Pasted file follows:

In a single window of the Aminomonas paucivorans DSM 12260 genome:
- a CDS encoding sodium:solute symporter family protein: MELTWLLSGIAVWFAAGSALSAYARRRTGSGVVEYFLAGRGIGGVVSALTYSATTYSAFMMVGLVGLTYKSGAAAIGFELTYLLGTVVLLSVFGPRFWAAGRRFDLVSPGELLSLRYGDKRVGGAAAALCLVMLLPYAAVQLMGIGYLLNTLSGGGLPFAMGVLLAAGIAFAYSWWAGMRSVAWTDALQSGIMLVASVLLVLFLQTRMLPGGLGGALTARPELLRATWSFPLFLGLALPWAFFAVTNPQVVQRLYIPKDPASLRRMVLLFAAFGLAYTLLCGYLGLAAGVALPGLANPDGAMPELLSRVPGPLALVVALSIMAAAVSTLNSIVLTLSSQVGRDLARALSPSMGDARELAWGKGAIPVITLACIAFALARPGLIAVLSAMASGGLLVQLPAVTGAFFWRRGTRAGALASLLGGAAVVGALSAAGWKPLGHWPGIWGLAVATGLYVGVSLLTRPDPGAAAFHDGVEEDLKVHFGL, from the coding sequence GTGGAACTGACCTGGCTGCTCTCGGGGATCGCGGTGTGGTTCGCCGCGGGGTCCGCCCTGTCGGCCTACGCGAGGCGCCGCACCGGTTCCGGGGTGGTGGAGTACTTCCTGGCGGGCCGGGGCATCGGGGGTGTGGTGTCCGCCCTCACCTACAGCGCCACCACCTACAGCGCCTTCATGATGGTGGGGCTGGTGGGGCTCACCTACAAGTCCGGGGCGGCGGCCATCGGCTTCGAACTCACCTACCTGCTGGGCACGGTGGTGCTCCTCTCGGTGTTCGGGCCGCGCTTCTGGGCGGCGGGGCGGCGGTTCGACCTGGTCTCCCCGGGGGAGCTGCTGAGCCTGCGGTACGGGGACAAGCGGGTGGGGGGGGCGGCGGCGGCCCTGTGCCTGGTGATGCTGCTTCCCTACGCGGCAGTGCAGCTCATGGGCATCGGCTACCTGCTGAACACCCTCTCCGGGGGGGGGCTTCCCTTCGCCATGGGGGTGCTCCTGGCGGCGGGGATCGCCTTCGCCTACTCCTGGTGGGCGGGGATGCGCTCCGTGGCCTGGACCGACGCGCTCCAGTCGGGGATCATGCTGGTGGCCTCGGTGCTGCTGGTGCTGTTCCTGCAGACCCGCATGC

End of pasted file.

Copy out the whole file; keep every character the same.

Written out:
In a single window of the Aminomonas paucivorans DSM 12260 genome:
- a CDS encoding sodium:solute symporter family protein: MELTWLLSGIAVWFAAGSALSAYARRRTGSGVVEYFLAGRGIGGVVSALTYSATTYSAFMMVGLVGLTYKSGAAAIGFELTYLLGTVVLLSVFGPRFWAAGRRFDLVSPGELLSLRYGDKRVGGAAAALCLVMLLPYAAVQLMGIGYLLNTLSGGGLPFAMGVLLAAGIAFAYSWWAGMRSVAWTDALQSGIMLVASVLLVLFLQTRMLPGGLGGALTARPELLRATWSFPLFLGLALPWAFFAVTNPQVVQRLYIPKDPASLRRMVLLFAAFGLAYTLLCGYLGLAAGVALPGLANPDGAMPELLSRVPGPLALVVALSIMAAAVSTLNSIVLTLSSQVGRDLARALSPSMGDARELAWGKGAIPVITLACIAFALARPGLIAVLSAMASGGLLVQLPAVTGAFFWRRGTRAGALASLLGGAAVVGALSAAGWKPLGHWPGIWGLAVATGLYVGVSLLTRPDPGAAAFHDGVEEDLKVHFGL, from the coding sequence GTGGAACTGACCTGGCTGCTCTCGGGGATCGCGGTGTGGTTCGCCGCGGGGTCCGCCCTGTCGGCCTACGCGAGGCGCCGCACCGGTTCCGGGGTGGTGGAGTACTTCCTGGCGGGCCGGGGCATCGGGGGTGTGGTGTCCGCCCTCACCTACAGCGCCACCACCTACAGCGCCTTCATGATGGTGGGGCTGGTGGGGCTCACCTACAAGTCCGGGGCGGCGGCCATCGGCTTCGAACTCACCTACCTGCTGGGCACGGTGGTGCTCCTCTCGGTGTTCGGGCCGCGCTTCTGGGCGGCGGGGCGGCGGTTCGACCTGGTCTCCCCGGGGGAGCTGCTGAGCCTGCGGTACGGGGACAAGCGGGTGGGGGGGGCGGCGGCGGCCCTGTGCCTGGTGATGCTGCTTCCCTACGCGGCAGTGCAGCTCATGGGCATCGGCTACCTGCTGAACACCCTCTCCGGGGGGGGGCTTCCCTTCGCCATGGGGGTGCTCCTGGCGGCGGGGATCGCCTTCGCCTACTCCTGGTGGGCGGGGATGCGCTCCGTGGCCTGGACCGACGCGCTCCAGTCGGGGATCATGCTGGTGGCCTCGGTGCTGCTGGTGCTGTTCCTGCAGACCCGCATGC